By Illinois Corn Growers Association
According to a new study by the University of Illinois at Chicago, the impact of land use tied to ethanol production does not affect things significantly, whether it is the amount of land farmed or the type of rotation.
March 2, 2009
CHICAGO -A new study announced today on ethanol land use impact found that a modern ethanol plant does not meaningfully change farmland use, neither the amount of land farmed nor the mix of crops planted (e.g., corn, soybeans).
Commissioned by the Illinois Corn Growers (ICGA), the study's findings contest an unproven theory that increased production of corn ethanol results in the conversion of unused farmland into corn production and an increase in the percentage of corn acres planted by farmers. "This is the most thorough and far-reaching study on land use impact done to date," stated Rod Weinzierl, executive director of the ICGA. "It demonstrates that the often cited link between new ethanol plants and the conversion of non agricultural land to corn is highly questionable. Corn ethanol is not a central driver in the conversion of non corn farmland to corn production."
The study was conducted by Dr. Steffen Mueller from the Energy Resources Center at the University of Illinois at Chicago utilizing a modern ethanol plant in Rochelle, Illinois, (approximately 75 miles (120 kilometres) northwest of Chicago) as its test subject. The study looked at relevant farming data – including satellite imagery and farmer surveys – one year prior to the plant opening through to two years after.
"Our objective was to take a bottom-up approach to data collection and analysis, and thereby arrive at a fully considered assessment on the potential impact of ethanol production on farmland use," commented Dr. Mueller. "We examined each acre of farmland within a 40 mile (60 kilometre) radius of the test site – prior to and after the launch of an ethanol plant – and found that neither intensification nor extensification occurred. Farmers had land available to convert (extensification) for corn production and did not. And, ethanol plant grain demand was quickly met by incremental production improvements and so increased percentages of corn acres (intensification) cannot be explained by the new ethanol plant. The results of this study on one modern ethanol plant are sufficiently dramatic to indicate that the science of ethanol and land use is far from being set."
The study's findings are in conflict with the current federal and state governmental draft standards that utilize older and less thorough science. "With California a recognized national leader in renewable fuel policy, the risk that state's draft renewable fuel standards being prematurely approved is that ethanol will be branded a brown fuel nationally," stated Rod Weinzierl. "This threatens to marginalize the use of ethanol in the U.S. fuel mix and would have far reaching, non beneficial environmental and financial impact. California will be worsening, not improving, our nation's carbon footprint at a time when we have the green fuel supply to do otherwise."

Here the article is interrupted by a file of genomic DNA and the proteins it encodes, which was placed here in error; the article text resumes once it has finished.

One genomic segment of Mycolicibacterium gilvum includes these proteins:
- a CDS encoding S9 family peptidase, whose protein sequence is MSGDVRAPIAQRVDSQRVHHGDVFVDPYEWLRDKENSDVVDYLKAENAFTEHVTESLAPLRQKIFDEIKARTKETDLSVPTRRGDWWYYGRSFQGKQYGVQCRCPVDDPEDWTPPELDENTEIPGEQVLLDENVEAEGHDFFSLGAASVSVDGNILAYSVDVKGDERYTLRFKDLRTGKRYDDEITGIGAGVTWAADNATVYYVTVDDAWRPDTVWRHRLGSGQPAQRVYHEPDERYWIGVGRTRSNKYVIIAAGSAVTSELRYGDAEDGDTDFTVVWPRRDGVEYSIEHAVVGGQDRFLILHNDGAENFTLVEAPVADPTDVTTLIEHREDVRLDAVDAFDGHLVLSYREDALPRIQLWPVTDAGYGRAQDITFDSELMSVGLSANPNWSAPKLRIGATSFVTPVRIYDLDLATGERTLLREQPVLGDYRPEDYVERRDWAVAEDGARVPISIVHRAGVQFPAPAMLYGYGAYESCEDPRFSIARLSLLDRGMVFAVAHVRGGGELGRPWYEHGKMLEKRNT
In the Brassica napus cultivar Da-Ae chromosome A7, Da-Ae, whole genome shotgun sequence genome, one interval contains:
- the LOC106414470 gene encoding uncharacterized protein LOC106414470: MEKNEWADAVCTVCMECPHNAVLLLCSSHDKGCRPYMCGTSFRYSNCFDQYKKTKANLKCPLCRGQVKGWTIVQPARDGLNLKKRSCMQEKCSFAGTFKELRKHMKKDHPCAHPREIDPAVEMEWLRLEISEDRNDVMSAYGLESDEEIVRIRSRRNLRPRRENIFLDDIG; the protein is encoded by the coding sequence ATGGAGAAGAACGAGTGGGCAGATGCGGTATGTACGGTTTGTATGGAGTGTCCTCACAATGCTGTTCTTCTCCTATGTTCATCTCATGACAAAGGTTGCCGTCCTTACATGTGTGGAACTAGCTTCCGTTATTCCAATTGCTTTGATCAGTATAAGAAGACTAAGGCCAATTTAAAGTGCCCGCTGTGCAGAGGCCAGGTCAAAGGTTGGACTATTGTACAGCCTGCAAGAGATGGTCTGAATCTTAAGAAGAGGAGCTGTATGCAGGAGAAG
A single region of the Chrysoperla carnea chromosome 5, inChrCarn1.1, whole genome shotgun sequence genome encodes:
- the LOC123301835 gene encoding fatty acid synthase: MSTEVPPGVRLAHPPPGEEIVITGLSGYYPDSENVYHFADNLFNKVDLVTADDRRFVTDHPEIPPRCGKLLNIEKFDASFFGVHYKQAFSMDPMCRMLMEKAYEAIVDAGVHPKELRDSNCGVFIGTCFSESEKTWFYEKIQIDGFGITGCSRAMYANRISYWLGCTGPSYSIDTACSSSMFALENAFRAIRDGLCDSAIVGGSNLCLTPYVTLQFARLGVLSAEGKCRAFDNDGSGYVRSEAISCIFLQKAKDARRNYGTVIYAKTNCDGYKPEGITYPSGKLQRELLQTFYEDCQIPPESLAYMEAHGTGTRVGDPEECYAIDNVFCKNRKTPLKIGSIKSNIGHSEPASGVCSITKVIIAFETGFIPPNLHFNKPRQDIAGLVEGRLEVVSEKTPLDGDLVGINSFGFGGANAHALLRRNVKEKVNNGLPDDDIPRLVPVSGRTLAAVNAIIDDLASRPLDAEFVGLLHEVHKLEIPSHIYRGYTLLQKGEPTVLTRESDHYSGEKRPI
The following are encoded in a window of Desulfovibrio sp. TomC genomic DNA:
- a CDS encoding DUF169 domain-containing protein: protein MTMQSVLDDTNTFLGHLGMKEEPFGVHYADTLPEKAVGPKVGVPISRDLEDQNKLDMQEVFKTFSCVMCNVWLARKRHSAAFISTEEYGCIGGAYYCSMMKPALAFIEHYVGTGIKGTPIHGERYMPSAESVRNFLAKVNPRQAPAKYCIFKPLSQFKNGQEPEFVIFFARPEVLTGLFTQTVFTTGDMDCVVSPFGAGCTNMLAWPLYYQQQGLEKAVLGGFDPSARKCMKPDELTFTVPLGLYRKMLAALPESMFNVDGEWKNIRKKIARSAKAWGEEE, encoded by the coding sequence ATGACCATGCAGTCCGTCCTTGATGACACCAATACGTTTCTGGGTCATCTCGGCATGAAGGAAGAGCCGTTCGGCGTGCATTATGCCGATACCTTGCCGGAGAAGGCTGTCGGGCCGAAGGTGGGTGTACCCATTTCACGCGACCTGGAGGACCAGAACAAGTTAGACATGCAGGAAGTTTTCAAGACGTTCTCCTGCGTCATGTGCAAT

The study found that a new ethanol plant requiring 20.45 million bushels of corn annually for fuel production utilizes the yield from 104,284 acres, which is less than seven percent of the acres from the "draw area." However, during the study period, more than 260,000 acres were converted from mostly soybeans to corn indicating that other factors contributed to corn intensification (an increase in percentage of corn acres grown).
"During the early phase of plant startup it's possible that corn acres are intensified as a result of perceived plant market demand," Dave Loos, Technical Director of ICGA, noted. "This quickly levels off and other factors such as export demand and grain economics drive on farm planting decisions. Once an ethanol plant has been in operation for two years, its supply requirements are a marginal factor in local farmers' planting strategy. Annual production increases quickly exceeded the total new demand from the plant."
The study found that while land such as grass and pasture was available for farmers within the ethanol plant draw area to convert to and increase planted corn acres by as much as 21 percent, less than three tenths of a percent increase actually took place, which is not a meaningful amount.
"As we continue to improve the agricultural productivity and processing efficiencies of corn-based ethanol, it is important that the body of scientific work developing around corn's role as a part of our national renewable fuels strategy keep pace with these advancements," added Dr. Martha Schlicher, vice president of Illinois River Energy. "This study is an accurate reflection of the ability of the advancements in corn productivity to absorb incremental ethanol capacity when plants are appropriately added in the right locations at the right time. While it is very important to clearly understand all of the direct and indirect environmental costs and benefits of renewable fuel use, it is equally critical that we accurately account for current and future technological advancements that reaffirm the environmental benefits of corn ethanol. It is unfortunate that we continue to increase gasoline imports while idling existing available corn based ethanol supply that measures in the billions of gallons."